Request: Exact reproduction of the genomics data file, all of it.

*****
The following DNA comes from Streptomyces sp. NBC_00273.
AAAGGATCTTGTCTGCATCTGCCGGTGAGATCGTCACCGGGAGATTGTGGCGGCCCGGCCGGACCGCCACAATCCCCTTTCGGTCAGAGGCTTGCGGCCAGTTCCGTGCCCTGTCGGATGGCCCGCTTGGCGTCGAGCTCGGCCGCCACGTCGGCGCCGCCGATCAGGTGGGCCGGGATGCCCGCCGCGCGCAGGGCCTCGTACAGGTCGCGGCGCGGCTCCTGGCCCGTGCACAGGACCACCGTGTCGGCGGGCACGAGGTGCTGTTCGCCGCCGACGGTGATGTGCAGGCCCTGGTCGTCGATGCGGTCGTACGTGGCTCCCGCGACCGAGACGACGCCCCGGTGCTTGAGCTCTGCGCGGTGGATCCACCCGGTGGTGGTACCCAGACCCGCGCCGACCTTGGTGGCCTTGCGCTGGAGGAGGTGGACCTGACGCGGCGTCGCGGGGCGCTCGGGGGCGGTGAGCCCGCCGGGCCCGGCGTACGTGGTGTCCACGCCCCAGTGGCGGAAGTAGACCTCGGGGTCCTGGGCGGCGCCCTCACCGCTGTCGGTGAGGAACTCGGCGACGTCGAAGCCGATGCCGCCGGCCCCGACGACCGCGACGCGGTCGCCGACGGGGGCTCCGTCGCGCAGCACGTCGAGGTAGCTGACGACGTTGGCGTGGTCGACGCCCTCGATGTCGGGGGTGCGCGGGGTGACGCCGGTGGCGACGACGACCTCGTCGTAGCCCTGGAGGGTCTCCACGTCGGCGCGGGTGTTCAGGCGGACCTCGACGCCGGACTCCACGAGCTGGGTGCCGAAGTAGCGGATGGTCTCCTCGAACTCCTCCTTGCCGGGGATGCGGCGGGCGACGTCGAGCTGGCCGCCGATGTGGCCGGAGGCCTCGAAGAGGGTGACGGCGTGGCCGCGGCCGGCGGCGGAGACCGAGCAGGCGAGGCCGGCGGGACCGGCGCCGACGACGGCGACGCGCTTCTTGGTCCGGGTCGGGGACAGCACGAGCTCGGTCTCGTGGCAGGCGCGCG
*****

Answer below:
The following DNA comes from Streptomyces sp. NBC_00273.
AAAGGATCTTGTCTGCATCTGCCGGTGAGATCGTCACCGGGAGATTGTGGCGGCCCGGCCGGACCGCCACAATCCCCTTTCGGTCAGAGGCTTGCGGCCAGTTCCGTGCCCTGTCGGATGGCCCGCTTGGCGTCGAGCTCGGCCGCCACGTCGGCGCCGCCGATCAGGTGGGCCGGGATGCCCGCCGCGCGCAGGGCCTCGTACAGGTCGCGGCGCGGCTCCTGGCCCGTGCACAGGACCACCGTGTCGGCGGGCACGAGGTGCTGTTCGCCGCCGACGGTGATGTGCAGGCCCTGGTCGTCGATGCGGTCGTACGTGGCTCCCGCGACCGAGACGACGCCCCGGTGCTTGAGCTCTGCGCGGTGGATCCACCCGGTGGTGGTACCCAGACCCGCGCCGACCTTGGTGGCCTTGCGCTGGAGGAGGTGGACCTGACGCGGCGTCGCGGGGCGCTCGGGGGCGGTGAGCCCGCCGGGCCCGGCGTACGTGGTGTCCACGCCCCAGTGGCGGAAGTAGACCTCGGGGTCCTGGGCGGCGCCCTCACCGCTGTCGGTGAGGAACTCGGCGACGTCGAAGCCGATGCCGCCGGCCCCGACGACCGCGACGCGGTCGCCGACGGGGGCTCCGTCGCGCAGCACGTCGAGGTAGCTGACGACGTTGGCGTGGTCGACGCCCTCGATGTCGGGGGTGCGCGGGGTGACGCCGGTGGCGACGACGACCTCGTCGTAGCCCTGGAGGGTCTCCACGTCGGCGCGGGTGTTCAGGCGGACCTCGACGCCGGACTCCACGAGCTGGGTGCCGAAGTAGCGGATGGTCTCCTCGAACTCCTCCTTGCCGGGGATGCGGCGGGCGACGTCGAGCTGGCCGCCGATGTGGCCGGAGGCCTCGAAGAGGGTGACGGCGTGGCCGCGGCCGGCGGCGGAGACCGAGCAGGCGAGGCCGGCGGGACCGGCGCCGACGACGGCGACGCGCTTCTTGGTCCGGGTCGGGGACAGCACGAGCTCGGTCTCGTGGCAGGCGCGCG